1. This site uses cookies. By continuing to use this site, you are agreeing to our use of cookies. Learn More.
  2. Hi Guest, welcome to the TES Community!

    Connect with like-minded education professionals and have your say on the issues that matter to you.

    Don't forget to look at the how to guide.

    Dismiss Notice

Why is this even news, TES?

Discussion in 'Personal' started by frodo_magic, Sep 17, 2020.

  1. frodo_magic

    frodo_magic Occasional commenter

    agathamorse likes this.
  2. harsh-but-fair

    harsh-but-fair Star commenter

    Most of the article consists of direct quotes from the Education Minister, so not sure how this is "anti Government". Unless you feel his words show the Government in a bad light, which might be a reasonable view to hold.

    Or perhaps, in the words of Mumsnet, youve got too much time on your hairy hands, again.
     
    vannie, colpee, emerald52 and 7 others like this.
  3. moscowbore

    moscowbore Star commenter

    https://www.telegraph.co.uk/news/20...g-plans-go-part-time-testing-chaos-continues/
    https://www.bbc.com/news/uk-54180219
    https://www.theguardian.com/uk-news...-in-england-self-isolating-due-to-covid-fears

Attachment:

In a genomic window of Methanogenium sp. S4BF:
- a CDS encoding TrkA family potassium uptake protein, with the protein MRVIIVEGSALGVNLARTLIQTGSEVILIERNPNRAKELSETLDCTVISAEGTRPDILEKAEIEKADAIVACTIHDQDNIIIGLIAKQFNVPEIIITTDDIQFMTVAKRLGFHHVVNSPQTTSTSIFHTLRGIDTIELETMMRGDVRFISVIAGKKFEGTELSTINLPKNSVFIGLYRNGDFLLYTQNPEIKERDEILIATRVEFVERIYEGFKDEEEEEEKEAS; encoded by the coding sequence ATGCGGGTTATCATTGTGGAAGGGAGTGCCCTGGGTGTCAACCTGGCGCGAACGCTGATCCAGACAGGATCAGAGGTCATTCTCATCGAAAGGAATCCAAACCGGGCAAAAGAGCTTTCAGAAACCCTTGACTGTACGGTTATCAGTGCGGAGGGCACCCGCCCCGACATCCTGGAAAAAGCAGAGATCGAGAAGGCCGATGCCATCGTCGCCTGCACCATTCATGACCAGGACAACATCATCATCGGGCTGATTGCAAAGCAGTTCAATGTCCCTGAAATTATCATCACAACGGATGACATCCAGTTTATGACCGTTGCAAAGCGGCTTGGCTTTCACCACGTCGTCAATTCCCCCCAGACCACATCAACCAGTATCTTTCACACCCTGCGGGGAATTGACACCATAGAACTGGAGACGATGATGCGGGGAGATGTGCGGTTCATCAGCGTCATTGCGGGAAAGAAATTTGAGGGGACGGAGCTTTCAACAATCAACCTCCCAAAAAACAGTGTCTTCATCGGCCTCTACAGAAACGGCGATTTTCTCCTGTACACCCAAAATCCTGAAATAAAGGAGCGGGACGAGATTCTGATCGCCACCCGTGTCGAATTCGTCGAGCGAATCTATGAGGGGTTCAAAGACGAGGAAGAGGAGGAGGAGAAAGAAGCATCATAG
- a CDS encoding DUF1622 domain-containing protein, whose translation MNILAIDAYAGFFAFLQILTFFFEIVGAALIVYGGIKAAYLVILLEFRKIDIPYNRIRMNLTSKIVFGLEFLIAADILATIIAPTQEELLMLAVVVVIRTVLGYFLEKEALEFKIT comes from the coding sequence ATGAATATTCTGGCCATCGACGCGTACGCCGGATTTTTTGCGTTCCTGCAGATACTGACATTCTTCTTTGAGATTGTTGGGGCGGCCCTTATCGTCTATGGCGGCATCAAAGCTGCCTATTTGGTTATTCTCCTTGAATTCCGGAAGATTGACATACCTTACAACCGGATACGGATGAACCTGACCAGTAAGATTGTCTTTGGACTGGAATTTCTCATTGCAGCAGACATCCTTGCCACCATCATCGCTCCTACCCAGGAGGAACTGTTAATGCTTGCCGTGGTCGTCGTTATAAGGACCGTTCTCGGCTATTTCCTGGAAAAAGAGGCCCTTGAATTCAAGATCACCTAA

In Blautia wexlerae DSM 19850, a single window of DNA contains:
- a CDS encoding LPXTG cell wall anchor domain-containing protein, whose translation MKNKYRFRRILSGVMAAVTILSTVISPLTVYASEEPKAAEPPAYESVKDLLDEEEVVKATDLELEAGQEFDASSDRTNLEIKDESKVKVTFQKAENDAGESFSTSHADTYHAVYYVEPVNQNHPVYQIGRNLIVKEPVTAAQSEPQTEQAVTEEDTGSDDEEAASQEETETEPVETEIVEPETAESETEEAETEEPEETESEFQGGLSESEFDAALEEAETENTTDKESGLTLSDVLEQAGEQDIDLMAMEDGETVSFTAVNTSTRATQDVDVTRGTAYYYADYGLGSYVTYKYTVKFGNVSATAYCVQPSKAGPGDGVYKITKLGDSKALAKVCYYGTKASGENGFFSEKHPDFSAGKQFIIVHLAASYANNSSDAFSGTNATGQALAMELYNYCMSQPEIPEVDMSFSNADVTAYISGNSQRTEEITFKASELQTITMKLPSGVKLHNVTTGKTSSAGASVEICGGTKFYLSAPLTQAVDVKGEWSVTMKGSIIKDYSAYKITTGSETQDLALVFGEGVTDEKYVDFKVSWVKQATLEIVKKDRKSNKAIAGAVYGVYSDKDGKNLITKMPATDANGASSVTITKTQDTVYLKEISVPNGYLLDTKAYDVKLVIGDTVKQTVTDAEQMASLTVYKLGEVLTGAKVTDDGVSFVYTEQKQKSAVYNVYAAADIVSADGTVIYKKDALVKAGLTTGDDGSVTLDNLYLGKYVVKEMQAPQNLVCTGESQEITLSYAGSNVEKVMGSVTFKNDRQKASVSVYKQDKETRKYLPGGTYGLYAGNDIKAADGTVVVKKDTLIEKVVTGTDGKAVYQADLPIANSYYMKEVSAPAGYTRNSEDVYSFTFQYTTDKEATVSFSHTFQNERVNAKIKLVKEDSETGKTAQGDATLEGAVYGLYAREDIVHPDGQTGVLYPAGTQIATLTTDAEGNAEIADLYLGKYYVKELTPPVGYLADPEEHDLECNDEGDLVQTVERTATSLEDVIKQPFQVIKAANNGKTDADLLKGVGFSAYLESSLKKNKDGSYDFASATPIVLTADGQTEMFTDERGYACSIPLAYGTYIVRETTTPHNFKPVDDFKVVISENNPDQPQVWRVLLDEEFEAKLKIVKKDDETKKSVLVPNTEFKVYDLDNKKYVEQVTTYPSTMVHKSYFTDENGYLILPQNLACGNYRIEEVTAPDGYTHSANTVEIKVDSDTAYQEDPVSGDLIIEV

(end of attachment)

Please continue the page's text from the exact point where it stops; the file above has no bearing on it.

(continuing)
https://www.independent.co.uk/news/...ut-close-teacher-staff-shortages-b454377.html

    Most schools will be closed completely when staff awaiting tests lead to teacher shortages and inevitable school closure.

    The government will not even attempt to explain what the problem is. I suspect bojo´s mates want more money.
     
    agathamorse, phlogiston and Laphroig like this.
  4. sbkrobson

    sbkrobson Star commenter

    In the "news" section on TES today, I can only see items about precisely this topic, apart from one about some CPD guff.
     
    agathamorse likes this.
  5. florian gassmann

    florian gassmann Star commenter

    It has been explained time and again that the problem is insufficient staff to process tests following the steep increase in demand for testing that has resulted from extensive new areas of local lockdown as well as from schools and universities re-opening, and people returning to the workplace.

    Many of the staff who have been processing tests in the labs have been technicians and bio staff who have had to return to their jobs in universities this month. The government put out an appeal at the weekend for universities to release at least 400 of them to go back to the virus processing labs.
     
    emerald52 likes this.
  6. Rott Weiler

    Rott Weiler Star commenter Forum guide

    Why is it news today?